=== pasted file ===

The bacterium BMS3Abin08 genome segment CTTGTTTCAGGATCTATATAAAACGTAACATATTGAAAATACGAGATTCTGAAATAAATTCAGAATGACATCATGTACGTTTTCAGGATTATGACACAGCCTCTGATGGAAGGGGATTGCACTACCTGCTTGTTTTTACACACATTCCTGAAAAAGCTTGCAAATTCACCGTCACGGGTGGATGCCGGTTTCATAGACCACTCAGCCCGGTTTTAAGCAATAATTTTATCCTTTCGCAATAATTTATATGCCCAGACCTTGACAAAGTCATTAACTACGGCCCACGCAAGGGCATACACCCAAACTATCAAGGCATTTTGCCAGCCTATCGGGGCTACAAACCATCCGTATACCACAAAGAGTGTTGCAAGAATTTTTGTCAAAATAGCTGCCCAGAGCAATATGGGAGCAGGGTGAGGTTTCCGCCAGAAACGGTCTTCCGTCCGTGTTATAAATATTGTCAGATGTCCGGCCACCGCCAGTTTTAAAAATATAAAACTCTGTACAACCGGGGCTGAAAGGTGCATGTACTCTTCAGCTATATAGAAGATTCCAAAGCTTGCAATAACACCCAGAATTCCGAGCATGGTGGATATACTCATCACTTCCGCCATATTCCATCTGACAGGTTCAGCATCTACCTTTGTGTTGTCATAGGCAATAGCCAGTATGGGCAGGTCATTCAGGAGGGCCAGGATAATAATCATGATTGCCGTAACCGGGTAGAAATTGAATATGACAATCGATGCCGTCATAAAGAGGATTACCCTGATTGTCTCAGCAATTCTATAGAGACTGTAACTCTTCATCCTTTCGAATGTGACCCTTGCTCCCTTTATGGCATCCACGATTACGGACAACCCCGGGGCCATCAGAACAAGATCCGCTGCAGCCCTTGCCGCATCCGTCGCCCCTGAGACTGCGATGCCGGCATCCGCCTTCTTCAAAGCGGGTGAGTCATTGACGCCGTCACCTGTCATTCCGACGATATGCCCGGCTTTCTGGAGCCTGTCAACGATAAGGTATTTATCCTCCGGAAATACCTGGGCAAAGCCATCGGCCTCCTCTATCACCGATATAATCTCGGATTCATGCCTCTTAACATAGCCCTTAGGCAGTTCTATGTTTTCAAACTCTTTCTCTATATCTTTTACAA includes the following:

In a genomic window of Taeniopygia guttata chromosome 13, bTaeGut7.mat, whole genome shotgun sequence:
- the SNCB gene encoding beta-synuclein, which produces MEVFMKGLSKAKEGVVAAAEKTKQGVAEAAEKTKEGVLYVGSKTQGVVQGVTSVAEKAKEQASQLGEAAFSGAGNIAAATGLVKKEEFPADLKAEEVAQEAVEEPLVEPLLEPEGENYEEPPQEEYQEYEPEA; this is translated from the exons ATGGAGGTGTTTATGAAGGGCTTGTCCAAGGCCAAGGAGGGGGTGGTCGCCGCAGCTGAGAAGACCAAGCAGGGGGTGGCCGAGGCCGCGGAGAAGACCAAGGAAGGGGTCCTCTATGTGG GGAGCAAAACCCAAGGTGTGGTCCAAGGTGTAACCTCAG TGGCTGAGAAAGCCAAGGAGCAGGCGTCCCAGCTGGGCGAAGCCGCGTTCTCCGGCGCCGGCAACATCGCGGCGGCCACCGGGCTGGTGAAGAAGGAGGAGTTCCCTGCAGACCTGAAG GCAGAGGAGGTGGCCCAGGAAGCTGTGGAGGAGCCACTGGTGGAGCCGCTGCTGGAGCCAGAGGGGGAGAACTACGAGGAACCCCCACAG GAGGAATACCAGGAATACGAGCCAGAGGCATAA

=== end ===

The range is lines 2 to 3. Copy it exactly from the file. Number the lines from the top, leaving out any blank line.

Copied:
In a genomic window of Taeniopygia guttata chromosome 13, bTaeGut7.mat, whole genome shotgun sequence:
- the SNCB gene encoding beta-synuclein, which produces MEVFMKGLSKAKEGVVAAAEKTKQGVAEAAEKTKEGVLYVGSKTQGVVQGVTSVAEKAKEQASQLGEAAFSGAGNIAAATGLVKKEEFPADLKAEEVAQEAVEEPLVEPLLEPEGENYEEPPQEEYQEYEPEA; this is translated from the exons ATGGAGGTGTTTATGAAGGGCTTGTCCAAGGCCAAGGAGGGGGTGGTCGCCGCAGCTGAGAAGACCAAGCAGGGGGTGGCCGAGGCCGCGGAGAAGACCAAGGAAGGGGTCCTCTATGTGG GGAGCAAAACCCAAGGTGTGGTCCAAGGTGTAACCTCAG TGGCTGAGAAAGCCAAGGAGCAGGCGTCCCAGCTGGGCGAAGCCGCGTTCTCCGGCGCCGGCAACATCGCGGCGGCCACCGGGCTGGTGAAGAAGGAGGAGTTCCCTGCAGACCTGAAG GCAGAGGAGGTGGCCCAGGAAGCTGTGGAGGAGCCACTGGTGGAGCCGCTGCTGGAGCCAGAGGGGGAGAACTACGAGGAACCCCCACAG GAGGAATACCAGGAATACGAGCCAGAGGCATAA